Debt: Capital markets roar into life
Corporate issuance expected to fall by 20%; Financial firms will dominate capital markets this year
The global debt capital markets were quickly into gear in early January, with borrowers keen to take advantage of the buoyant issuing conditions that typified 2009, a record year for Eurobond markets. That’s unlikely to be repeated, but there’s a sense that while the going is good borrowers should grab the opportunity because tougher times might be coming in the capital markets.
Financial firms dominated the beginning of the year, with more than $40 billion of bonds issued in the US in the first week and $24 billion issued on one day, matching the record for a day’s issuance achieved in February 2009. General Electric, Lloyds Banking Group, Dexia and ING Bank were the biggest issuers in the US market.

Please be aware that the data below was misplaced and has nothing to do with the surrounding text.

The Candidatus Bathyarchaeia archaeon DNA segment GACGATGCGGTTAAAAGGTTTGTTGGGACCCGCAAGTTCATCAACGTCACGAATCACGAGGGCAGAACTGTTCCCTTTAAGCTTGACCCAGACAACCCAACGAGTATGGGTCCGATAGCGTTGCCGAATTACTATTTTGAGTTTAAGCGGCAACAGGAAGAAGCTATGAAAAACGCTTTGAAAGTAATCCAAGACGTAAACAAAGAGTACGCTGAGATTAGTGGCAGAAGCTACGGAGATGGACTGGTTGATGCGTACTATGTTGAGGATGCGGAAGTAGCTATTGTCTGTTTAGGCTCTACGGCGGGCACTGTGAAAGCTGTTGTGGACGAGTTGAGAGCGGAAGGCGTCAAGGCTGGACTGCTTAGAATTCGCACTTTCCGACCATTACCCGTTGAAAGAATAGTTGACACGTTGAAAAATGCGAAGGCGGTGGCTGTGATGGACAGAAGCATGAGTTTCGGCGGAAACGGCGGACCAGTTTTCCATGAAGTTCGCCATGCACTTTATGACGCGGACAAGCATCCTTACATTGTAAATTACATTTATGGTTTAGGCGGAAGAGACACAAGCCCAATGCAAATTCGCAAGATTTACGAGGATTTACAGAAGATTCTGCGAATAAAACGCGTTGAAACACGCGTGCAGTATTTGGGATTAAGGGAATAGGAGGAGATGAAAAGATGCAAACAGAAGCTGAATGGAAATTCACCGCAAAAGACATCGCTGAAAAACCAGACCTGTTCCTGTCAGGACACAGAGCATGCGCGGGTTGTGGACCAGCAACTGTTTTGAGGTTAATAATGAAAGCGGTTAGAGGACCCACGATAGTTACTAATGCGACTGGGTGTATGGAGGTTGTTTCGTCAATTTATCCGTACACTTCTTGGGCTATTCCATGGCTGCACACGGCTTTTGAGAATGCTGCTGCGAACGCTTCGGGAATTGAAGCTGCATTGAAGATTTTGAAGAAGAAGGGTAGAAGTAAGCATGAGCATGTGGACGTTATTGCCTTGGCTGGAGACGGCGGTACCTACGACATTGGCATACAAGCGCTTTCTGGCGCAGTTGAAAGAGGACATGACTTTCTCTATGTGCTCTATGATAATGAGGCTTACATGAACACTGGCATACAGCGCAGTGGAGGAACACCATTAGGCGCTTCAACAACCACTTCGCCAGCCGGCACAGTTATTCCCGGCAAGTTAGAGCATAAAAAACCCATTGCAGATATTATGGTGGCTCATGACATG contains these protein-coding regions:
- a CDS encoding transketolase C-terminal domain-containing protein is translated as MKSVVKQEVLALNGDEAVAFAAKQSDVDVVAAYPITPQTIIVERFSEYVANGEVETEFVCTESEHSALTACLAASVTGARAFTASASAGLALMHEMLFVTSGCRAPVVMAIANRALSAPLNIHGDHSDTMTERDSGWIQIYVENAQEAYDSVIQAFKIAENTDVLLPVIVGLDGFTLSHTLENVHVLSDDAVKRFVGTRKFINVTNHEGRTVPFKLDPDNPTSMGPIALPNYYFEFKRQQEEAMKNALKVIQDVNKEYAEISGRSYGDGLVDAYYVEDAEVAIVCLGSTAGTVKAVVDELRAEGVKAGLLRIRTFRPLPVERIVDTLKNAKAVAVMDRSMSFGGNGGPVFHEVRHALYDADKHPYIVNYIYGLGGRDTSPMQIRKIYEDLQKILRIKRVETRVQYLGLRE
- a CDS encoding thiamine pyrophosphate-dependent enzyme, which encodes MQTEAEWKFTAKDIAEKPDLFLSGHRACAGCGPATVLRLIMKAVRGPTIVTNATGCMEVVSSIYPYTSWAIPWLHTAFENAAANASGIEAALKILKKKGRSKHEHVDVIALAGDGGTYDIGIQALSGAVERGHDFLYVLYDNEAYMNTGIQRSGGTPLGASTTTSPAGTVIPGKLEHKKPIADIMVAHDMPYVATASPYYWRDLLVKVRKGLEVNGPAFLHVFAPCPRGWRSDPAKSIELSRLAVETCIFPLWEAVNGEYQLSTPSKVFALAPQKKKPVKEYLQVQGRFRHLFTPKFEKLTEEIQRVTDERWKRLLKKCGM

In Europe, the European Investment Bank and Rabobank led the way for financial issuers. National Australia Bank and Barclays did dollar deals in the US. This is a big year for the banks, with large volumes of debt to refinance and new liquidity rules placing greater burdens on their funding costs.
"There’s pressure on banks in terms of increasing liquidity requirements, so the cost of liquidity will go up, and there’s significant medium-term funding, with senior debt replacing secured debt, it will be a very busy year in the FIG arena," says Richard Boath, co-head of global finance, EMEA at Barclays Capital.